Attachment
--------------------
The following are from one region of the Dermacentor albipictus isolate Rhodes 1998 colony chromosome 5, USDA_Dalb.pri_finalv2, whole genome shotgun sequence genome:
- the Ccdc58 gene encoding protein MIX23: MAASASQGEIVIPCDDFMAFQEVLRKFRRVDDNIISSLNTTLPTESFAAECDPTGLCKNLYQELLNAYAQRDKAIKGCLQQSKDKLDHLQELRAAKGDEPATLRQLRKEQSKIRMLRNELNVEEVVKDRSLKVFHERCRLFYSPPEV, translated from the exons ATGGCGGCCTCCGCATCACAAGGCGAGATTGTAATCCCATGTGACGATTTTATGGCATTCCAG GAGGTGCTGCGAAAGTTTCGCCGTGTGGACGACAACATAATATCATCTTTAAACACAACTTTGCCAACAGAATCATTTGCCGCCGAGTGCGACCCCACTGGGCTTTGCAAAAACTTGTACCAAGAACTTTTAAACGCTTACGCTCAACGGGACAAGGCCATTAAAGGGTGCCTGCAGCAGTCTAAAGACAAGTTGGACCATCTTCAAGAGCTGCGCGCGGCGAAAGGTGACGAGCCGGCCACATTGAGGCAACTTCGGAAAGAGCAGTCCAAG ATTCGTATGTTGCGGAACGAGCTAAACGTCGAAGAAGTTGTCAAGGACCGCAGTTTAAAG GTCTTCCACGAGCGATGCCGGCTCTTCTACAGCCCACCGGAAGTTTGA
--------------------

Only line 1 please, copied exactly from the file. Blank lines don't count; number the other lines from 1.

The following are from one region of the Dermacentor albipictus isolate Rhodes 1998 colony chromosome 5, USDA_Dalb.pri_finalv2, whole genome shotgun sequence genome: